In the rest of the world, remittances are rising, up as much as 10 percent a year, according to Donald Terry of the Inter-American Development Bank. Last year, migrant workers worldwide sent more than $300 billion to developing countries - almost twice the amount of foreign direct investment.

But in Mexico, families are feeling squeezed.

Sound inhumane? Dig a little deeper into the article, and the victim-centered prose that charafcterizes a New York Times-owned publication begins to be supplanted by some data that confirms the power of ordinary people reacting to incentives:
Some of the men are back and need cash for seeds and fertilizer to plow long-neglected fields. At the microcredit association operated by a local nonprofit group, the Bajío Women's Network, loans for agriculture, which barely existed last year, now account for 11 percent of all borrowing.

Imagine! Able and hard-working Mexicans, unable to violate our borders with impunity, are instead reinvigorating the moribund local economy. To be sure, the corruption and heavy hand of government in Mexico may well stifle these efforts, but if easy escape to the El Norte is no longer an alternative, perhaps there might be more interest in reforming Mexico, a country many have remarked is blessed with abundant natural resources, two long and beautiful coastlines, and a hard-working populace.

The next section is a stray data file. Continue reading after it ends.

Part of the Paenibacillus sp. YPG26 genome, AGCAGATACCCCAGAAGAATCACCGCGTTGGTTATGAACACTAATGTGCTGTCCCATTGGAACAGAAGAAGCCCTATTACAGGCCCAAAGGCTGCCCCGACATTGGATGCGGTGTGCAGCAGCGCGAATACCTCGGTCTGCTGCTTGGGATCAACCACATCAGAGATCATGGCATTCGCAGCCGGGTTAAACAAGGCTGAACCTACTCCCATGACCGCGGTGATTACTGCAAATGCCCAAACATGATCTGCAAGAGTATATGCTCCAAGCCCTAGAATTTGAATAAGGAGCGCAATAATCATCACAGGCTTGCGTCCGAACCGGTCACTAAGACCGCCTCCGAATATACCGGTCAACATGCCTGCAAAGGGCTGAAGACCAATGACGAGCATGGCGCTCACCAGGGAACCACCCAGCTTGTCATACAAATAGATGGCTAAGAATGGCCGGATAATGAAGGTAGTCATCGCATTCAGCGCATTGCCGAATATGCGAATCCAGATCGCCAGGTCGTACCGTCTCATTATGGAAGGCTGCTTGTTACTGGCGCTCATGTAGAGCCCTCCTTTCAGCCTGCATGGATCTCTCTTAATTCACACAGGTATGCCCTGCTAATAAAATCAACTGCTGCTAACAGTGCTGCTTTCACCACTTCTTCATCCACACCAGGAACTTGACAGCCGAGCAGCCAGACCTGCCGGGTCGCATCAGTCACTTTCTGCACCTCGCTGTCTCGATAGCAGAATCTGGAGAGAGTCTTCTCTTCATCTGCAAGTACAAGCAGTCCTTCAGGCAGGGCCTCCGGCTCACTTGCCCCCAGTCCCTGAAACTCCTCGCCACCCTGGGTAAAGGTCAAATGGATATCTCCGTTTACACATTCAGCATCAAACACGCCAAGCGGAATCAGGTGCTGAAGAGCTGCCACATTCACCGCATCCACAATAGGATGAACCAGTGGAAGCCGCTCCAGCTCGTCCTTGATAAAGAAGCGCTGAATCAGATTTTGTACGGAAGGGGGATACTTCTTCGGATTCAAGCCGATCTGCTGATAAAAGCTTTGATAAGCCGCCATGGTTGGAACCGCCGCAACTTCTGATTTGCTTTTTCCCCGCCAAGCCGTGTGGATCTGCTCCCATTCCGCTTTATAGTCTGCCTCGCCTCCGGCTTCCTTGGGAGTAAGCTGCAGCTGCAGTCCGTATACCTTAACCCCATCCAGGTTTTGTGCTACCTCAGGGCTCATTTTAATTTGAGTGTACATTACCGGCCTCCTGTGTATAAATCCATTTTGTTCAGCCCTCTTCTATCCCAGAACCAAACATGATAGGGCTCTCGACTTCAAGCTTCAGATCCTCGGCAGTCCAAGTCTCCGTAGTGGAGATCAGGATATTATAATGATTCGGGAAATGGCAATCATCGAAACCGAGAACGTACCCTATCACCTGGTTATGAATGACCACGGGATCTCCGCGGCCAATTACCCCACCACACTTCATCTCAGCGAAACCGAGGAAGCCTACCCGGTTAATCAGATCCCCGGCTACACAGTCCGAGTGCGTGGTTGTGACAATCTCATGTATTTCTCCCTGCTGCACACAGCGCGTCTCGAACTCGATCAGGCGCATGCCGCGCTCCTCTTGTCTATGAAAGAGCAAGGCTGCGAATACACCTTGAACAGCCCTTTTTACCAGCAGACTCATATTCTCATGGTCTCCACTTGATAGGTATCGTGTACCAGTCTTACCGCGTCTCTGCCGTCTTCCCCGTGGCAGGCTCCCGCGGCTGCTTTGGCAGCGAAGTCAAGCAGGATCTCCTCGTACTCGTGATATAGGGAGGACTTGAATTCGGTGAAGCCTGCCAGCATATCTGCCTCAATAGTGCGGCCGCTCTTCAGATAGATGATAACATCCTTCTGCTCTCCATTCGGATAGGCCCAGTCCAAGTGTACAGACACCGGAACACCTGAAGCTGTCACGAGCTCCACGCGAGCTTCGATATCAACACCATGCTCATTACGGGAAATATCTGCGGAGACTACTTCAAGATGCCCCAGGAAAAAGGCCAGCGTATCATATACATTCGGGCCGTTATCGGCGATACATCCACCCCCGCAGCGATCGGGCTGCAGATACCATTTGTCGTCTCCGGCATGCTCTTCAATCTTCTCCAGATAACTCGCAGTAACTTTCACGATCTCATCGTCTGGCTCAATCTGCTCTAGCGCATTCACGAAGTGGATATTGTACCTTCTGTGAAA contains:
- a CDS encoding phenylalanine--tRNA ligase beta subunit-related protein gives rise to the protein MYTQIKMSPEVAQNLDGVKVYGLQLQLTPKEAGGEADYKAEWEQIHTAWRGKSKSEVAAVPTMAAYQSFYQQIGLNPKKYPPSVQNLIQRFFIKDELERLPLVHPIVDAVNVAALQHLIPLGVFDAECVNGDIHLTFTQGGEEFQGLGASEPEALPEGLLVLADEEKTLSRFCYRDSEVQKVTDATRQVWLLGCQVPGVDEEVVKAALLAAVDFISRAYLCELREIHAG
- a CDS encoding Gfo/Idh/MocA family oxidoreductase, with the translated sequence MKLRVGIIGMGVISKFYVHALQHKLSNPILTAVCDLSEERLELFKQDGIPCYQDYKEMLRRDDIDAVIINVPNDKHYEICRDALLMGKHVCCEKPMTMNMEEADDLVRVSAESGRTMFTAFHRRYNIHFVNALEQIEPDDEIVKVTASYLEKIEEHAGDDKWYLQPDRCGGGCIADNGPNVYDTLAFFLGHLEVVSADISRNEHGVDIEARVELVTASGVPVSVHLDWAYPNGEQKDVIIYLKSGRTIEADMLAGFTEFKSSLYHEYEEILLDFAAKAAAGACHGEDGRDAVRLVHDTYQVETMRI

There is no reason beyond bad governance why Mexico must be poor. American open borders offer a safety valve relieving pressure for reform iun Mexico!

Meanwhile, the grape harvest here in California is in, and there were no reports of fruit rotting on the vines for lack of picking crews. Similarly, I have spotted no fast food restaurants closed for lack of help, and no construction sites closed down for lack of labor.

Simple measures, like getting serious of about enforcement at the border combined with employer sanctions, provide the signals individuals need in order to make their plans. As one Mexican interviewed by Ms. Malkin put it:

"It's really tough to go back," he said. "Now they lock you up. Before, they grabbed you and sent you back. The laws were never this tough."

Like I've said before the government in Mexico is never going to be reformed and cleaned up as long as they can push their poor citizens over the border into America. This both gets rid of those with ambition and a willingness to take risks (traits that tend to belong to reformers and revolutionaries) and sends a river of hard currency back into Mexico.

Close down that safety valve and without significant change the pressure will cause the status quo in Mexico to blow apart.

I'm not saying that it won't be painful. Real and positive change usually is, but with a little luck and guidance from the North it will produce a free and prosperous Mexico and leave the US to deal with its own problems in peace.